What is a PEO and how does it work?
What is a PEO and how does it work?
A PEO stands for a Professional Employer Organization. It exists as a separate, stand-alone organization focused exclusively on managing its clients’ human resource-related functions, including benefits administration, regulatory compliance, workers’ compensation, payroll, taxes, and similar practice areas. It is more than just an extension of your Human Resources department.
A PEO will assume the role of “employer of record” for a company’s employees, taking on the responsibility of administering most or all of the administrative tasks – as well as a fair measure of the risk associated with maintaining a workforce.
In recent years, PEOs have staked out a claim to a growing portion of the HR field, supplementing or eclipsing in-house Human Resources departments in many small to mid-sized companies. Even as the popularity of PEOs have increased, many business owners and C-suite decision makers do not understand how their organizations can benefit from these services. Once they find out more about a Professional Employer Organization, they quickly come to understand that they are fundamentally changing the way American businesses manage interactions between employers and employees.
What is the benefit of using a PEO?
A PEO shifts some essential functions and responsibilities from employees to an experienced, external third party that works with your team. The professional employer organization will assume the role of “employer of record” for a company’s employees, taking on the responsibility of administering most or all of the administrative tasks – as well as a fair measure of the risk – associated with maintaining a workforce.
By engaging with a PEO, client businesses gain a number of significant operational and competitive advantages:
- The ability to reallocate both attention and resources from HR functions to core areas of interest and expertise – the making and selling of the company’s product or service.
- A measure of insulation and/or indemnification.
- The streamlining of human resource functions placed under professional administration.
- The ability to leverage economies of scale in securing necessary benefit and insurance programs.
- Improved adoption of HR best practices under professional administration.
Is a PEO a staffing agency?
Most PEOs are not staffing agencies, which essentially lease employees to other businesses and remain the sole employer for those workers. PEOs do not generally supply businesses with staff, but instead assume certain responsibilities that make them co-employers with their partner companies.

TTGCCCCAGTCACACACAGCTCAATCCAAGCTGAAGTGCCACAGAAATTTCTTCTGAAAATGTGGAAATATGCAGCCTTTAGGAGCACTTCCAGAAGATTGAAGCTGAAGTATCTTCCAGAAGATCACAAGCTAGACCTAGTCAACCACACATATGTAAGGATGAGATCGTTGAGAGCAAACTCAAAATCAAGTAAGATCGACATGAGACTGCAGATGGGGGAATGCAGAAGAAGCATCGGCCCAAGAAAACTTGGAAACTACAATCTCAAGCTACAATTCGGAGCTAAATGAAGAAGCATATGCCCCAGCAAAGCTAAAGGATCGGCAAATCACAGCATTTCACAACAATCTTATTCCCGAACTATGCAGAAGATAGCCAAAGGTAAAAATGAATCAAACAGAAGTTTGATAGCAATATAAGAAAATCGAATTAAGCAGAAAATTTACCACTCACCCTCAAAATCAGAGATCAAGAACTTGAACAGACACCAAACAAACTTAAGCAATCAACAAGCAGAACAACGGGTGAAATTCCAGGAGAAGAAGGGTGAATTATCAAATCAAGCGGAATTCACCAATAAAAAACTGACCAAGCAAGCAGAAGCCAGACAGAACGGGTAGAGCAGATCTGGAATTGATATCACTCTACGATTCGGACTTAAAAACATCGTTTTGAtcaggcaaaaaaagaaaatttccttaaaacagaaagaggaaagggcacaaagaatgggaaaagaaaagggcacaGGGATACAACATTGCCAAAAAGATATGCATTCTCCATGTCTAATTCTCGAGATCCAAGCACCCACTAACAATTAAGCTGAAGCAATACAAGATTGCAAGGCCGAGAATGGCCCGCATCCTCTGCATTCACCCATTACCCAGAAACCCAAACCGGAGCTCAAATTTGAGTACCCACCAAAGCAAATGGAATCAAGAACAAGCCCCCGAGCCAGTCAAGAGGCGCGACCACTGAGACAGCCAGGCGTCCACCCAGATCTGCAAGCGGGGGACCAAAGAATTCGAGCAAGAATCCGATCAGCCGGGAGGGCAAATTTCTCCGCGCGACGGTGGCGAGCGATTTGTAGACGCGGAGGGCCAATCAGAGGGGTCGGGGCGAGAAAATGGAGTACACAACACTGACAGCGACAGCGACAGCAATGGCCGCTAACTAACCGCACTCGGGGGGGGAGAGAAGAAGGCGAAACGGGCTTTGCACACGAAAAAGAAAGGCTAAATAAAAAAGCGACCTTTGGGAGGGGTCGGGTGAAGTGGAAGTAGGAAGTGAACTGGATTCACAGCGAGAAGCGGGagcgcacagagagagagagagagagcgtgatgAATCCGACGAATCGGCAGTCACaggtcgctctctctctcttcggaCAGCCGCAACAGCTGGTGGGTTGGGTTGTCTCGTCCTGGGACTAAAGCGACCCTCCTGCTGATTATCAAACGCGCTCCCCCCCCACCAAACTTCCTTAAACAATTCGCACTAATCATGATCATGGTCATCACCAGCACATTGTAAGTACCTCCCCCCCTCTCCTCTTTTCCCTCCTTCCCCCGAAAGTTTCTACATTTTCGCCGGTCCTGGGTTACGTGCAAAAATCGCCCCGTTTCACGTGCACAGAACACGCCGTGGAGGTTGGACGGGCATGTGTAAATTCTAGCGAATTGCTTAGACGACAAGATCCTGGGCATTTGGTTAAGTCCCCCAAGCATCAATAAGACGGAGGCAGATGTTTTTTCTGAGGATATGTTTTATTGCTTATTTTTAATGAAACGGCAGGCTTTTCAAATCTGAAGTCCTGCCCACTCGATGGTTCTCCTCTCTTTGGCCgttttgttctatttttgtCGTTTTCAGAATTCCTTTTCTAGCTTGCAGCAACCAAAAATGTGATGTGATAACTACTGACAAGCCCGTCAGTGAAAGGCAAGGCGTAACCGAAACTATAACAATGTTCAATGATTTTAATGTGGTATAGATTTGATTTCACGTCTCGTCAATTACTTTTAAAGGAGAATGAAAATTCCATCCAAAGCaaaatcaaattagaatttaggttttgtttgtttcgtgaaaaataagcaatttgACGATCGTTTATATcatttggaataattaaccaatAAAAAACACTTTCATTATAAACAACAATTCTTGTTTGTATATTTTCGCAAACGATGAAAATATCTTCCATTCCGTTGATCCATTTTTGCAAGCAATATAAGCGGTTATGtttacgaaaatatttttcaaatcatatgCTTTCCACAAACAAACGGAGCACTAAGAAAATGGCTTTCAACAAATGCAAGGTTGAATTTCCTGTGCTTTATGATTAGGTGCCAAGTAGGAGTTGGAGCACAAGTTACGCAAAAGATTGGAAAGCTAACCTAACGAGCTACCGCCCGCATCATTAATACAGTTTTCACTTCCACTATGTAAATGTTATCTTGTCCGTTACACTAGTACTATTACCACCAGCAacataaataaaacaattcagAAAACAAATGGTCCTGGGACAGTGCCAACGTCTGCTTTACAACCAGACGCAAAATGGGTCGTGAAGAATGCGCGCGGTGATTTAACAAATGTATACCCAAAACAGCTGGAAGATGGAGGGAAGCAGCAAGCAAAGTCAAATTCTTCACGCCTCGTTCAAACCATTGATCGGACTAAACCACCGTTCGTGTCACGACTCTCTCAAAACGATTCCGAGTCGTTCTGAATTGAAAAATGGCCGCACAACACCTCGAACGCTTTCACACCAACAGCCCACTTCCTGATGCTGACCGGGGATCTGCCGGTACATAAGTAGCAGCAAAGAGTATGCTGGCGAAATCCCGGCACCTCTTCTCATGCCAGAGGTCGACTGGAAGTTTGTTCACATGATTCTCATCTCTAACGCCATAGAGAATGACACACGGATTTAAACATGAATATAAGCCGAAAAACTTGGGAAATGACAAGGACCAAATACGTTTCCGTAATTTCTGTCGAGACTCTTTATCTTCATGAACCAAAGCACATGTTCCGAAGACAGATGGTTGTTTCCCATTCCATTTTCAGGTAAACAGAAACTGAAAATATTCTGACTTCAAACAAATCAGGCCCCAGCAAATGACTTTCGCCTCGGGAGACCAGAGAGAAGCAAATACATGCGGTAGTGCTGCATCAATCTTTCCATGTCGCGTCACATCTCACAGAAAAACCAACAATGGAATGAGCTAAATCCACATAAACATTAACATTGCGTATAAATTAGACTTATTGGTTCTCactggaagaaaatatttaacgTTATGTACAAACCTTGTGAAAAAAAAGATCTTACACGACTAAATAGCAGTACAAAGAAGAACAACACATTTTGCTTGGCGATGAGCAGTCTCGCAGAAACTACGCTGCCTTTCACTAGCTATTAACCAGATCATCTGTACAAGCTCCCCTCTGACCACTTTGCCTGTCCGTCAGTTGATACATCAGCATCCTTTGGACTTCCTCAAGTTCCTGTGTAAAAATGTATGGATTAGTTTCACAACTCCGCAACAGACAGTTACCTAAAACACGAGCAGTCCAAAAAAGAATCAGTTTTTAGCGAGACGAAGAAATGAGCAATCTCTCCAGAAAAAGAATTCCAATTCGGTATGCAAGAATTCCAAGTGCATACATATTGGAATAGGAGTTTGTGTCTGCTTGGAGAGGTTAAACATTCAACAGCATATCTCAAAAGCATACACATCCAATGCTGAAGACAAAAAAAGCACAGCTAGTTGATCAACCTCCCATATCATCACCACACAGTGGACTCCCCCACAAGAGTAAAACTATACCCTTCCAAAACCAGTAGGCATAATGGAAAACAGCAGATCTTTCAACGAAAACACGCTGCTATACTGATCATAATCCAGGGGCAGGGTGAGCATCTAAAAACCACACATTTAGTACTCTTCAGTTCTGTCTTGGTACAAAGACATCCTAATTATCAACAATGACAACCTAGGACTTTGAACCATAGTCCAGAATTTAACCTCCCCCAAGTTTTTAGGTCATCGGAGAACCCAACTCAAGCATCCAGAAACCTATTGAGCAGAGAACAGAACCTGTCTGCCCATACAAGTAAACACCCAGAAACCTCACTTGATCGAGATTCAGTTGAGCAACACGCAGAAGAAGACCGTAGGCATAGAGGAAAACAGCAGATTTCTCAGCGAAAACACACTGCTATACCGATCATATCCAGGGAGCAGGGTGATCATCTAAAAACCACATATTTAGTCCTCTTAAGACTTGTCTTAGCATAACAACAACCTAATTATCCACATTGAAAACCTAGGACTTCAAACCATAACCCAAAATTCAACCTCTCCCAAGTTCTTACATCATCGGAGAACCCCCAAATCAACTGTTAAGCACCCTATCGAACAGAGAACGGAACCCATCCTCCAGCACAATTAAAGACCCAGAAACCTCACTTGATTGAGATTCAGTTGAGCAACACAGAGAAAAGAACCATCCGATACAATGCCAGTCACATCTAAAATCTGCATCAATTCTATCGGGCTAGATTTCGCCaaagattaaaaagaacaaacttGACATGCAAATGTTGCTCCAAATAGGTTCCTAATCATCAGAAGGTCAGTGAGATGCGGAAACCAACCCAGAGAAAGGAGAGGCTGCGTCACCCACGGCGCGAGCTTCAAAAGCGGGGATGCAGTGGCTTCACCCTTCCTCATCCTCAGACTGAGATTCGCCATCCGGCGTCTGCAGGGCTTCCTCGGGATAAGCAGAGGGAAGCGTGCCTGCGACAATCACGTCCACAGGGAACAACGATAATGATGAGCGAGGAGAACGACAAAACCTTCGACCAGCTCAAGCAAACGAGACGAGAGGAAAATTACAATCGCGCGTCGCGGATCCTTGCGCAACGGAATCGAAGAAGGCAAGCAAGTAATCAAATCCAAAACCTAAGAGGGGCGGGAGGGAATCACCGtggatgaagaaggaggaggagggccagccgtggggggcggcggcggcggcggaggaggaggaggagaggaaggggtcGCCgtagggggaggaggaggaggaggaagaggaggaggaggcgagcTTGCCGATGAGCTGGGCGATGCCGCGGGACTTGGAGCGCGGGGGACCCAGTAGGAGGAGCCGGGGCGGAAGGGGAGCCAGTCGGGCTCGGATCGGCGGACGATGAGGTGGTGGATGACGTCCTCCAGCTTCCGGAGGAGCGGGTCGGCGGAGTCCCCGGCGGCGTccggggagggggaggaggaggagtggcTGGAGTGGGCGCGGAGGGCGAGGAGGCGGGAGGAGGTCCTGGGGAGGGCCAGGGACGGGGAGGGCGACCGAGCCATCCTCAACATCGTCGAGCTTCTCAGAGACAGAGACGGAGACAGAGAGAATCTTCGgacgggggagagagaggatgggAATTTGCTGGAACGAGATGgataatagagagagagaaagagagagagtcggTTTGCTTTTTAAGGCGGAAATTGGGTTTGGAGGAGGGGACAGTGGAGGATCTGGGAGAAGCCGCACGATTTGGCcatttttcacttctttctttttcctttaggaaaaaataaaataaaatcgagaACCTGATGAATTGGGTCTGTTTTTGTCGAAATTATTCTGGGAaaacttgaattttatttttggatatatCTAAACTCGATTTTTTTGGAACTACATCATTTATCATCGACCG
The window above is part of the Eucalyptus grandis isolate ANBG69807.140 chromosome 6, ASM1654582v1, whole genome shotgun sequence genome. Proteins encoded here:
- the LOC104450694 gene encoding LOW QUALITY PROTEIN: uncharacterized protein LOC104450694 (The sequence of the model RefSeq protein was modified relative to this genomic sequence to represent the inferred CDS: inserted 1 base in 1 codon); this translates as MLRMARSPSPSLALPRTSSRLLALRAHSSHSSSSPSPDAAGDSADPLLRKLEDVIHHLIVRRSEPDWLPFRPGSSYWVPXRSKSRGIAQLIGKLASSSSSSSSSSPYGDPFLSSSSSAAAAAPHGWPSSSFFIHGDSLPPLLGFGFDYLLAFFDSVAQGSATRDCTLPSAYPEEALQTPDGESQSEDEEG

Is a PEO the same thing as HR outsourcing?
Human resources outsourcing (HRO) is not the same as a PEO, although some PEOs (like Trion Solutions) can meet both needs. A PEO acts as a co-employer, whereas an HRO works with processes that are already established by your organization. PEOs and HROs fulfill different roles as an HR provider.
Working with a PEO can benefit businesses of any size. A PEO is a good choice for organizations looking for a turn-key solution that reduces overall administrative burden in human resources as well as limits your organization’s liability. PEOs offer a more inclusive solution and HROs often provide individual solutions à la carte
What functions does a PEO not do?
While the specific functions of individual PEOs vary from one provider to the next, there are some general functions which you should not expect a PEO to do. Those include:
- Influence or define your company culture
- Hire and fire your employees
- Set workers’ schedules or pay rates
- Define your business goals
- Participate in marketing your products or business
Is Trion a PEO?
Michigan-based Trion Solutions is among the nation’s Top 10 Professional Employer Organizations (PEOs). Trion relieves the stress and burden of payroll and other HR-related functions for companies – from small to large – so they can remain focused on their core business.Trion’s size provides client employees access to better benefits and HR services available usually to only large corporations – all while taking employer risk and regulatory strain off of partner organizations.
Can my business benefit from a PEO?
The growing popularity of the PEO model is driven to a great degree by the increasing challenges and stressors facing small to medium-sized businesses. An increasingly technology-driven, global marketplace heightens competition and shrinks margins, even as increased regulatory and legal risks impose additional complexity and costs upon HR departments and practitioners. A PEO can deflect risk, contain costs, ensure consistency and predictability in practices, and effectively address complex taxation, insurance, and regulatory issues becomes increasingly valuable to companies operating within this challenging environment.